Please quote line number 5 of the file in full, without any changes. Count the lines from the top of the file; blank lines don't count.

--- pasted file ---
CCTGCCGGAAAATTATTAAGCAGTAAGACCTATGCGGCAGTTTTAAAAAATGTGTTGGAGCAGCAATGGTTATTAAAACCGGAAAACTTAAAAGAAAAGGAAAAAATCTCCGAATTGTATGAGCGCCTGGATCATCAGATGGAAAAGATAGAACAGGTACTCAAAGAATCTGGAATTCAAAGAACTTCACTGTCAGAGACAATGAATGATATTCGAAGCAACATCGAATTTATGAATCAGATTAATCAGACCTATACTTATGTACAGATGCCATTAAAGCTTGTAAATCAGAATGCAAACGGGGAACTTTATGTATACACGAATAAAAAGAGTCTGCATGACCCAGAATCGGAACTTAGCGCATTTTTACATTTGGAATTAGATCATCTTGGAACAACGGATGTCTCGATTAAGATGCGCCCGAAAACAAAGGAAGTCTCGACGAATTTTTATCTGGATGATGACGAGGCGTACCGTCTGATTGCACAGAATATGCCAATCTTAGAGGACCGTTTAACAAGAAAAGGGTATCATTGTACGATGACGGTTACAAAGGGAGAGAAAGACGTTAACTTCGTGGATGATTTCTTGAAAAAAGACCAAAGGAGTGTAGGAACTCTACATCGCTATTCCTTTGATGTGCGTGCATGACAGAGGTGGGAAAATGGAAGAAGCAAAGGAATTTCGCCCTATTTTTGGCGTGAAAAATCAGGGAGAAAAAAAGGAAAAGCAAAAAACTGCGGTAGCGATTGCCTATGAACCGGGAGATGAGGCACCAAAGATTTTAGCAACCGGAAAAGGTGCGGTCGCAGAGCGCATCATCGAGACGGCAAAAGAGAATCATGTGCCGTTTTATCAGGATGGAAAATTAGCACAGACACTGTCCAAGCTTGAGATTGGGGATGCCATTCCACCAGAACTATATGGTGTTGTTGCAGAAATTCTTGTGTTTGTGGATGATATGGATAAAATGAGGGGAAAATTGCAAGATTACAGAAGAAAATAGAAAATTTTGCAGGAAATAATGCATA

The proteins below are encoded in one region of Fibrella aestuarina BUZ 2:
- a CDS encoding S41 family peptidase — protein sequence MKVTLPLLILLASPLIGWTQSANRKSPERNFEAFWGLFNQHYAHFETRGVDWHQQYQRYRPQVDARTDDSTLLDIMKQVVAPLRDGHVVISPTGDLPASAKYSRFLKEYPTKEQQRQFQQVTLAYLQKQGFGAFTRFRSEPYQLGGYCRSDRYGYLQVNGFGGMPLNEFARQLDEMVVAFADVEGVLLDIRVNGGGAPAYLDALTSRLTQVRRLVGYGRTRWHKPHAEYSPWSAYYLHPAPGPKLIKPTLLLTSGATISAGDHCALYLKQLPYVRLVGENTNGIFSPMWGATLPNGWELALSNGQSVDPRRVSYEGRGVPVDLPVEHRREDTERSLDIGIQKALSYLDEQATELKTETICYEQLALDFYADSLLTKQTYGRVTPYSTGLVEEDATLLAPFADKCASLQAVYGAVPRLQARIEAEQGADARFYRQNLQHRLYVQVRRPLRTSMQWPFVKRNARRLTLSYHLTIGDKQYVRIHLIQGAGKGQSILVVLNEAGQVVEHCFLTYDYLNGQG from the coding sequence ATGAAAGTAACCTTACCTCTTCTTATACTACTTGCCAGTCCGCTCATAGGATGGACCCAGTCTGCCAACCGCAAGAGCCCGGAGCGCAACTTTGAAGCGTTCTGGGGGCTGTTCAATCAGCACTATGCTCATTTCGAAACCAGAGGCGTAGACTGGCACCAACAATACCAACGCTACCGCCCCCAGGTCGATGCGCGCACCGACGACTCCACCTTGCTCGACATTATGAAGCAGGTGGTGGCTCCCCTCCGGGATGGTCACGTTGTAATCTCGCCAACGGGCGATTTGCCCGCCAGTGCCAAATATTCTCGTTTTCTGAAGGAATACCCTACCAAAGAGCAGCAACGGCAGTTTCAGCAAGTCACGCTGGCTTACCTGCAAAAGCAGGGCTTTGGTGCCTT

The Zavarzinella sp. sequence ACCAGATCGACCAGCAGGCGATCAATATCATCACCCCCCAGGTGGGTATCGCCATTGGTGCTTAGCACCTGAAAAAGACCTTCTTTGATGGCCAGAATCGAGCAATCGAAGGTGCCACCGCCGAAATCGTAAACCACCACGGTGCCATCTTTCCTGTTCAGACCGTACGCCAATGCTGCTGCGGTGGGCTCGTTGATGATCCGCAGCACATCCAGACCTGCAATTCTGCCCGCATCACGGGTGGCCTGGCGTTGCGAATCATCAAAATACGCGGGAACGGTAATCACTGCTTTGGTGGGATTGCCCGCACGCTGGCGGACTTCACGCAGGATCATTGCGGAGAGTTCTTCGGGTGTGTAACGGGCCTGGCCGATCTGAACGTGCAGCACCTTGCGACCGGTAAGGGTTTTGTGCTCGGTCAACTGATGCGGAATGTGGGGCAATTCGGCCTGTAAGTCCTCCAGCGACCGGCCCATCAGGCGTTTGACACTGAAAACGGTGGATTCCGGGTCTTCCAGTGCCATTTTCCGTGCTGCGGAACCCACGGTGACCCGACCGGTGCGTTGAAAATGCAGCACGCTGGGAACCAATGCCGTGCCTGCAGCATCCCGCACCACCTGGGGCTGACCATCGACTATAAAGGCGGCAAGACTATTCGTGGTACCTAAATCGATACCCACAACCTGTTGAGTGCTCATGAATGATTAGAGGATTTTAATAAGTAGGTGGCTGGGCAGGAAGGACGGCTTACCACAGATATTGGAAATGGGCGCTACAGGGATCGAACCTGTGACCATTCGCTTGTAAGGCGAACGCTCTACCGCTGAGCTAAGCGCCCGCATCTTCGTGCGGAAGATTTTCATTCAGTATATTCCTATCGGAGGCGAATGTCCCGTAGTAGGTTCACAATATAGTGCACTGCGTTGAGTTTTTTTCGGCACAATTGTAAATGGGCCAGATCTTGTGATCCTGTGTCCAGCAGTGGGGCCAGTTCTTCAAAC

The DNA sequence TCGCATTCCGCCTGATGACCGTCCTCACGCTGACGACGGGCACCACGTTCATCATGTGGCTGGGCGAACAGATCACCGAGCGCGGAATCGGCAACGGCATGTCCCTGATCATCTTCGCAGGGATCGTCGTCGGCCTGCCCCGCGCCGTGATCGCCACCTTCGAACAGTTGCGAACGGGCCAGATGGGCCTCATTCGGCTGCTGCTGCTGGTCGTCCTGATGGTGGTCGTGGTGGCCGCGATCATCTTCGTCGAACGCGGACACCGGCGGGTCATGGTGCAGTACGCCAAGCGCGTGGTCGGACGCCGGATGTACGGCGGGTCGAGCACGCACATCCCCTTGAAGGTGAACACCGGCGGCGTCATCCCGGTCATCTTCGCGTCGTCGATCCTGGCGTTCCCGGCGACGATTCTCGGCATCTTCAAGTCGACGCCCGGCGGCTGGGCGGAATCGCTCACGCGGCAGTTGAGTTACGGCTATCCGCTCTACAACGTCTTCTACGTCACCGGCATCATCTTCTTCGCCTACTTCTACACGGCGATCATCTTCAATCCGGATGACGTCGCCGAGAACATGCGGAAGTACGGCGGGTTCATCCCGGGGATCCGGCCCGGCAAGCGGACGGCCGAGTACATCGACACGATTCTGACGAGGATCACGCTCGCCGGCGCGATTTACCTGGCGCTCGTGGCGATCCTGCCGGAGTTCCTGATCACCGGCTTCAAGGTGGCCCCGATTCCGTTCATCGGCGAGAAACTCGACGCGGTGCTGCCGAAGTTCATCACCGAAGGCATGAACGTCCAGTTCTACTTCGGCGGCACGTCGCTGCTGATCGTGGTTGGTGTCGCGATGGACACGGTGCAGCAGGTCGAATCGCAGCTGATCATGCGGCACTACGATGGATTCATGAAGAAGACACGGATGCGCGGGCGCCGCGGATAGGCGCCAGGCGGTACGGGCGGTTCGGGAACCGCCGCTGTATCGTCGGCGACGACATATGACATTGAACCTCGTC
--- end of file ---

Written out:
The DNA sequence TCGCATTCCGCCTGATGACCGTCCTCACGCTGACGACGGGCACCACGTTCATCATGTGGCTGGGCGAACAGATCACCGAGCGCGGAATCGGCAACGGCATGTCCCTGATCATCTTCGCAGGGATCGTCGTCGGCCTGCCCCGCGCCGTGATCGCCACCTTCGAACAGTTGCGAACGGGCCAGATGGGCCTCATTCGGCTGCTGCTGCTGGTCGTCCTGATGGTGGTCGTGGTGGCCGCGATCATCTTCGTCGAACGCGGACACCGGCGGGTCATGGTGCAGTACGCCAAGCGCGTGGTCGGACGCCGGATGTACGGCGGGTCGAGCACGCACATCCCCTTGAAGGTGAACACCGGCGGCGTCATCCCGGTCATCTTCGCGTCGTCGATCCTGGCGTTCCCGGCGACGATTCTCGGCATCTTCAAGTCGACGCCCGGCGGCTGGGCGGAATCGCTCACGCGGCAGTTGAGTTACGGCTATCCGCTCTACAACGTCTTCTACGTCACCGGCATCATCTTCTTCGCCTACTTCTACACGGCGATCATCTTCAATCCGGATGACGTCGCCGAGAACATGCGGAAGTACGGCGGGTTCATCCCGGGGATCCGGCCCGGCAAGCGGACGGCCGAGTACATCGACACGATTCTGACGAGGATCACGCTCGCCGGCGCGATTTACCTGGCGCTCGTGGCGATCCTGCCGGAGTTCCTGATCACCGGCTTCAAGGTGGCCCCGATTCCGTTCATCGGCGAGAAACTCGACGCGGTGCTGCCGAAGTTCATCACCGAAGGCATGAACGTCCAGTTCTACTTCGGCGGCACGTCGCTGCTGATCGTGGTTGGTGTCGCGATGGACACGGTGCAGCAGGTCGAATCGCAGCTGATCATGCGGCACTACGATGGATTCATGAAGAAGACACGGATGCGCGGGCGCCGCGGATAGGCGCCAGGCGGTACGGGCGGTTCGGGAACCGCCGCTGTATCGTCGGCGACGACATATGACATTGAACCTCGTC